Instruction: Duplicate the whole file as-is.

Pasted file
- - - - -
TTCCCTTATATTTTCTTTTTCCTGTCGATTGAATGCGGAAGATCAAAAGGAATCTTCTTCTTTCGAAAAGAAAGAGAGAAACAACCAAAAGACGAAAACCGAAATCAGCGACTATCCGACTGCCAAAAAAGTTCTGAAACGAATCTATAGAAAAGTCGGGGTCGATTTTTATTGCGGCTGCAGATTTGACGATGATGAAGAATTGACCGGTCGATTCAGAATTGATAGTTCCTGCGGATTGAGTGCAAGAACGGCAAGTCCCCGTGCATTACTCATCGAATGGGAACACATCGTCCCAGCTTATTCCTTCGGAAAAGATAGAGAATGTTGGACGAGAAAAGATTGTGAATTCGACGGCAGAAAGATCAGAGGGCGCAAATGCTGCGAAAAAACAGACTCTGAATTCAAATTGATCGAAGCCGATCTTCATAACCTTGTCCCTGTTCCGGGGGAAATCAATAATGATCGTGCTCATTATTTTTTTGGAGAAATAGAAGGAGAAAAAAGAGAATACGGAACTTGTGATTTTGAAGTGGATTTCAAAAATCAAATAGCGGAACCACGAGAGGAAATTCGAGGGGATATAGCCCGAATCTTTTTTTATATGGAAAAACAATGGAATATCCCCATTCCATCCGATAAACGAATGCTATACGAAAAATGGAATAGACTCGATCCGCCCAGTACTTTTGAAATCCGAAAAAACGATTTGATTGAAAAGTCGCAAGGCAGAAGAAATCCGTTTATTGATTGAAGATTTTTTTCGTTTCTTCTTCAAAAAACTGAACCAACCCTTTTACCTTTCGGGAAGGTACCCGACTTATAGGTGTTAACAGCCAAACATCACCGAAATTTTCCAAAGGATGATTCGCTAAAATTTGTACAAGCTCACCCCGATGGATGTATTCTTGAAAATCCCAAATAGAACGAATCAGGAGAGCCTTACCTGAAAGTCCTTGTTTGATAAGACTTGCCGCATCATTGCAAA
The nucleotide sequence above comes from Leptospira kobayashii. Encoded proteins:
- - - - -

TTCCCTTATATTTTCTTTTTCCTGTCGATTGAATGCGGAAGATCAAAAGGAATCTTCTTCTTTCGAAAAGAAAGAGAGAAACAACCAAAAGACGAAAACCGAAATCAGCGACTATCCGACTGCCAAAAAAGTTCTGAAACGAATCTATAGAAAAGTCGGGGTCGATTTTTATTGCGGCTGCAGATTTGACGATGATGAAGAATTGACCGGTCGATTCAGAATTGATAGTTCCTGCGGATTGAGTGCAAGAACGGCAAGTCCCCGTGCATTACTCATCGAATGGGAACACATCGTCCCAGCTTATTCCTTCGGAAAAGATAGAGAATGTTGGACGAGAAAAGATTGTGAATTCGACGGCAGAAAGATCAGAGGGCGCAAATGCTGCGAAAAAACAGACTCTGAATTCAAATTGATCGAAGCCGATCTTCATAACCTTGTCCCTGTTCCGGGGGAAATCAATAATGATCGTGCTCATTATTTTTTTGGAGAAATAGAAGGAGAAAAAAGAGAATACGGAACTTGTGATTTTGAAGTGGATTTCAAAAATCAAATAGCGGAACCACGAGAGGAAATTCGAGGGGATATAGCCCGAATCTTTTTTTATATGGAAAAACAATGGAATATCCCCATTCCATCCGATAAACGAATGCTATACGAAAAATGGAATAGACTCGATCCGCCCAGTACTTTTGAAATCCGAAAAAACGATTTGATTGAAAAGTCGCAAGGCAGAAGAAATCCGTTTATTGATTGAAGATTTTTTTCGTTTCTTCTTCAAAAAACTGAACCAACCCTTTTACCTTTCGGGAAGGTACCCGACTTATAGGTGTTAACAGCCAAACATCACCGAAATTTTCCAAAGGATGATTCGCTAAAATTTGTACAAGCTCACCCCGATGGATGTATTCTTGAAAATCCCAAATAGAACGAATCAGGAGAGCCTTACCTGAAAGTCCTTGTTTGATAAGACTTGCCGCATCATTGCAAA
The nucleotide sequence above comes from Leptospira kobayashii. Encoded proteins: